Miller, other top Trump White House aides subpoenaed by Jan. 6 committee

WASHINGTON, Nov 9 (Reuters) - The U.S. congressional committee probing the deadly Jan. 6 assault on the Capitol said on Tuesday it had issued subpoenas seeking documents and testimony from more associates of former President Donald Trump, including senior adviser Stephen Miller and former press secretary Kayleigh McEnany.

The 10 people subpoenaed include White House aides and other officials, including some senior officials, who the committee said were around Trump as thousands of his supporters marched on the seat of the U.S. government as then-Vice President Mike Pence and members of Congress met to certify the Republican president's defeat in the November 2020 election.

U.S. Representative Bennie Thompson, chairman of the House of Representatives select committee, said in a statement that it wants to "learn every detail of what went on in the White House" on Jan. 6 and the days immediately preceding the attack.

"We need to know precisely what role the former President and his aides played in efforts to stop the counting of the electoral votes and if they were in touch with anyone outside the White House attempting to overturn the outcome of the election," Thompson said.

The committee asked those subpoenaed to produce documents by Nov. 23 and to appear for depositions behind closed doors from late November until mid-December.

Trump said in a statement that the subpoenas were politically motivated from a select committee of "politically ambitious hacks."

The panel has now issued at least 35 subpoenas and received testimony from more than 150 witnesses. It had announced six - for Trump associates including top aides from the Republican's failed 2020 re-election campaign - on Monday.

More than 670 people have been charged with taking part in the riot at the Capitol. It was the worst attack on the seat of the U.S. government since the War of 1812 and the only time power in the United States has not been transferred peacefully.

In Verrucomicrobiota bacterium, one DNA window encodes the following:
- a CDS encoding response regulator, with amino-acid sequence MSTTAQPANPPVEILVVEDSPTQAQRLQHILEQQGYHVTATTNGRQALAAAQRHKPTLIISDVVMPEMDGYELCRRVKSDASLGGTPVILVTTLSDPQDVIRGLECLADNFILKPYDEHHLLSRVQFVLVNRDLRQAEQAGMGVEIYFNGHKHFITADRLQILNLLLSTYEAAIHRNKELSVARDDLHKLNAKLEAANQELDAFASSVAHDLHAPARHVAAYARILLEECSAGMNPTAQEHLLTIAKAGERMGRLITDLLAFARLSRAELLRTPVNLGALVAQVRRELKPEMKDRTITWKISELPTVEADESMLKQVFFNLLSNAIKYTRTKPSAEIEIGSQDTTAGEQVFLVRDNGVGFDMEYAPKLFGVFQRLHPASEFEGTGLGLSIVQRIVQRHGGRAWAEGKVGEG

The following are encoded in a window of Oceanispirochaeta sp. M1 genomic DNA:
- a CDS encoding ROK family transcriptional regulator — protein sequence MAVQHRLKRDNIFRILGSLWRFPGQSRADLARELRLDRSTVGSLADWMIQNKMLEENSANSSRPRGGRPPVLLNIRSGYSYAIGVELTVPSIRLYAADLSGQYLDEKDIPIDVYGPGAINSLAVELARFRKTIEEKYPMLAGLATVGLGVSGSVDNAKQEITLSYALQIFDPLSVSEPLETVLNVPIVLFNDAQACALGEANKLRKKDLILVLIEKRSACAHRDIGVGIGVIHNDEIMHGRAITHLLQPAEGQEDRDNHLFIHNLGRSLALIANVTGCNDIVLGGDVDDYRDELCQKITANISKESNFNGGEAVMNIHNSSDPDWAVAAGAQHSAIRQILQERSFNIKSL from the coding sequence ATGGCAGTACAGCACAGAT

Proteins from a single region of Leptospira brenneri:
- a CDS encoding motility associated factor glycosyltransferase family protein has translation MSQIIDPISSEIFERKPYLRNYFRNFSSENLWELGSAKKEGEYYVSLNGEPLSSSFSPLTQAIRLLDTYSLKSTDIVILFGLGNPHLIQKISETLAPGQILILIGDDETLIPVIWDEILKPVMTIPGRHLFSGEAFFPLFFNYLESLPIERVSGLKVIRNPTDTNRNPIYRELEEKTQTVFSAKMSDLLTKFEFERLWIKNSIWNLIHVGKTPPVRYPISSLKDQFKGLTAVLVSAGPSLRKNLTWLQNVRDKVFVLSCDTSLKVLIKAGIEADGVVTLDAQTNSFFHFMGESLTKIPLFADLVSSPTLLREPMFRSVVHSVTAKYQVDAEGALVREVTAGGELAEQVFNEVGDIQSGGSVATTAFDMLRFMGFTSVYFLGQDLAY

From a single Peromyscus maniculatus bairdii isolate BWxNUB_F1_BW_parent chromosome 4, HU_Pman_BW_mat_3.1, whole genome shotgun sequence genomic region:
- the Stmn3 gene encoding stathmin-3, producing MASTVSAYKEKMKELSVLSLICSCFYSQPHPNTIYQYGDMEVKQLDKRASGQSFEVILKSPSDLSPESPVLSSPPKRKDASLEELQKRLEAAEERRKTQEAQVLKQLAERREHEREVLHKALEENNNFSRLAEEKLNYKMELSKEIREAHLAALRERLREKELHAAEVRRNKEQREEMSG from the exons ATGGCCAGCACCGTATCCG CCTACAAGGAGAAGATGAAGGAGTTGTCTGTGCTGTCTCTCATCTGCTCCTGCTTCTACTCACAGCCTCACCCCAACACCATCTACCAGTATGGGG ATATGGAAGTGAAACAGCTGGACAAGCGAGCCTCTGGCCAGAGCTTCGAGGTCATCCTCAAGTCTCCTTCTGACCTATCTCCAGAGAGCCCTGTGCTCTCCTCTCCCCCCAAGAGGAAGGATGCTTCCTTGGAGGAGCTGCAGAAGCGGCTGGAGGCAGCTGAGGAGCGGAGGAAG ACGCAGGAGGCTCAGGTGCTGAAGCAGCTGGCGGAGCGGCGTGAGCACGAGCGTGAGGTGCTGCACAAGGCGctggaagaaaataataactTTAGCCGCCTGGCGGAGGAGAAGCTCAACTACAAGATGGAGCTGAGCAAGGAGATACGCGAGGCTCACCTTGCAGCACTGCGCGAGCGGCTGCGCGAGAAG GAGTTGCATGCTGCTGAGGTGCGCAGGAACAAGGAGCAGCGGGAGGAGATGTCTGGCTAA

Trump has filed suit to avoid turning over White House documents and urged former aides to reject panel subpoenas, claiming the right to withhold information because of executive privilege, a legal principle that protects many White House communications.

Legal experts have disputed his claim that the principle applies.

The House voted last month to hold longtime Trump ally Steve Bannon in contempt over his refusal to cooperate. The Department of Justice has not yet said whether it would pursue criminal contempt charges against Bannon.

Among the others subpoenaed were John McEntee, who was White House personnel director, and Christopher Liddell, a White House deputy chief of staff.

The former Trump aides could not immediately be reached for comment or did not respond to requests for comment.

Reporting by Patricia Zengerle and Jan Wolfe in Washington; Editing by Eric Beech, Mark Heinrich and Jonathan Oatis

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Patricia Zengerle has reported from more than 20 countries, including Afghanistan, Iraq, Pakistan, Saudi Arabia and China. An award-winning Washington-based national security and foreign policy reporter who also has worked as an editor, Patricia has appeared on NPR, C-Span and other programs, spoken at the National Press Club and attended the Hoover Institution Media Roundtable. She is a recipient of the Edwin M. Hood Award for Diplomatic Correspondence.